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Buying A Secondhand Instrument

By: Chris Nickson - Updated: 5 Aug 2012 | comments*Discuss
Music Lessons Secondhand Instruments

A new instrument can be a serious investment of money, and probably not one you want to make when you're starting out, especially if it's for your child. Some places will rent instruments, which is one option. But you can also buy secondhand from any number of sources.


There are things you need to check on all stringed instruments. Look at the join of the neck and the body. Is it good? Does it look like it's ever been repaired? Is the body in good shape, with the top, back and sides all joined well and without cracks? How is the action: the amount of pressure your finger has to exert to push the string to the fingerboard? If there's been any damage, don't purchase it, you'll only be buying trouble.

For violins, violas and cellos, look at the bridge. It might seem like a small piece of wood, but a lot depends on it and they can be devilishly expensive to replace. Tighten the strings to playing pitch and make sure it's solid. Check the fine tuners too, and make sure they work properly.

With a guitar, check the machine heads, do they turn smoothly and will the instrument stay in tune? Is the neck straight? The last thing you need is a warped neck if you're starting out on guitar.

Brass and Reeds

If possible, bring your own mouthpiece, if you own one and for reeds, your own reeds. Check the condition of the keys, do they move smoothly and go back without any play in the hinge?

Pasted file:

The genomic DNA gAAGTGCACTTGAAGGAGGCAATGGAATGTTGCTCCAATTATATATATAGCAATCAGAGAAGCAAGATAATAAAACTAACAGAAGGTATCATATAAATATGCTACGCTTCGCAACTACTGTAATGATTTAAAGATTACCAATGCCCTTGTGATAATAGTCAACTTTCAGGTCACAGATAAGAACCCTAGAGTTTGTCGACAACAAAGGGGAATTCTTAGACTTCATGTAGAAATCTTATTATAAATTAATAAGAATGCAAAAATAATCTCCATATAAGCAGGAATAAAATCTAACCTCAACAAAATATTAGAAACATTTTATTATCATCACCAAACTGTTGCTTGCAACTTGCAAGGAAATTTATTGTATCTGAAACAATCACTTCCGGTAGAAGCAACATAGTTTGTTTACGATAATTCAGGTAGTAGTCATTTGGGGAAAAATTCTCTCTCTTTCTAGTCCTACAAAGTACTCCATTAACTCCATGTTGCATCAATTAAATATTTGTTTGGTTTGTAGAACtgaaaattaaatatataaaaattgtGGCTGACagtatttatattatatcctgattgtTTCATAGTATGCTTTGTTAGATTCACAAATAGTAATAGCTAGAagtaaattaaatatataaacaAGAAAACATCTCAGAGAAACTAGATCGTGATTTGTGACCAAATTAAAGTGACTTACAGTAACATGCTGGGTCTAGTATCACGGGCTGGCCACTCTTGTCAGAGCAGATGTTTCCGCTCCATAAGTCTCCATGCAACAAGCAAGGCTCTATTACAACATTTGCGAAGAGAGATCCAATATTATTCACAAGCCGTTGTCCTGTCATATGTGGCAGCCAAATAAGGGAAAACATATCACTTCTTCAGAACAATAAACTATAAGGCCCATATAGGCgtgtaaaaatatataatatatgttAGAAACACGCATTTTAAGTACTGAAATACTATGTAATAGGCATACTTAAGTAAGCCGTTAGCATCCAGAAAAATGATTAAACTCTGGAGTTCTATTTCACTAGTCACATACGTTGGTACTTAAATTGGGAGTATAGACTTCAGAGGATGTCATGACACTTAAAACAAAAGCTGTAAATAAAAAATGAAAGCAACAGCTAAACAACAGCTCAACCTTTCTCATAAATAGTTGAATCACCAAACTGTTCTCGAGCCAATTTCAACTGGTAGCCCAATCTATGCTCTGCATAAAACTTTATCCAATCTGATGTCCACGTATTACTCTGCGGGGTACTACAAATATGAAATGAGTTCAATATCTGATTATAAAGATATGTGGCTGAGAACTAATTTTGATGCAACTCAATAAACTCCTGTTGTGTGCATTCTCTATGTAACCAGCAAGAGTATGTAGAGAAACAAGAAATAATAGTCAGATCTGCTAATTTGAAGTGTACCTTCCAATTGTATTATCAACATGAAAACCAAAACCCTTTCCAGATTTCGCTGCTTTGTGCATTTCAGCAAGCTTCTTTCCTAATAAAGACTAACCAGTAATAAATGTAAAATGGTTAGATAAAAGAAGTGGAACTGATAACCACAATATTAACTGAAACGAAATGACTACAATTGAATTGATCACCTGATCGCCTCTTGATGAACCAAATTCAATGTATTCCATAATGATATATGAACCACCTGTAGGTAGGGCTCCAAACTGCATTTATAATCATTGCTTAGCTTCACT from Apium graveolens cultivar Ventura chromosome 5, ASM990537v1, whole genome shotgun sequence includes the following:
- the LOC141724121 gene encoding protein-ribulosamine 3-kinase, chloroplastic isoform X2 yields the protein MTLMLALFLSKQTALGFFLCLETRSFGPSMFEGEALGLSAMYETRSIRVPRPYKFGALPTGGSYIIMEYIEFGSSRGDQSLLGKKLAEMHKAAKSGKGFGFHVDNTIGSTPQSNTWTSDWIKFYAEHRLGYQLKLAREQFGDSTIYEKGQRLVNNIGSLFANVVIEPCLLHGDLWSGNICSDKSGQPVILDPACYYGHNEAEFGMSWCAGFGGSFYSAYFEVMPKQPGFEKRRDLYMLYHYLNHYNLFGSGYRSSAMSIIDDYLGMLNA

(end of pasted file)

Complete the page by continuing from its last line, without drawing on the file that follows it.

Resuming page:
Obviously the instrument should be in reasonable, playable condition, but be sure to check the pads under the keys. If they seem excessively worn, don't buy the instrument! A new set costs a great deal of money, possibly more than you'll pay for the instrument itself.

Make sure the mouthpieces and reeds fit securely. Where you can, take the instrument apart and reassemble it to ensure everything fits tightly and easily.


There's a wealth of percussion instruments, ranging from the lowly triangle to kettle drums, drum kits, cymbals, gongs and hand drums. Assembling a collection can be time consuming and drain a big chunk out of your wallet.

You need to be sure the skins on drums are taut, and that the bodies aren't cracked in any way, and the cymbals should give a true sound. Truthfully though, there's less that can go wrong with older percussion instruments than most.


Even secondhand, it's unlikely you'll find a good, cheap piano. The first thing to consider, even before you look, is the amount of space you have. That baby grand might sound like a good idea, but can you even get it in the living room? Chances are you'll have to settle for an upright. But even then, check your doors first and take a tape measure to be certain it'll fit.

Try all the keys to make sure they work, then open it up and look inside. How's the felt on the hammers? Is the soundboard sturdy? Is it in tune? If not, you'll have the extra expense of bringing in a tuner and will have to hope that it can actually be tuned. Buy an instrument that's in tune and save yourself some possible headaches later.

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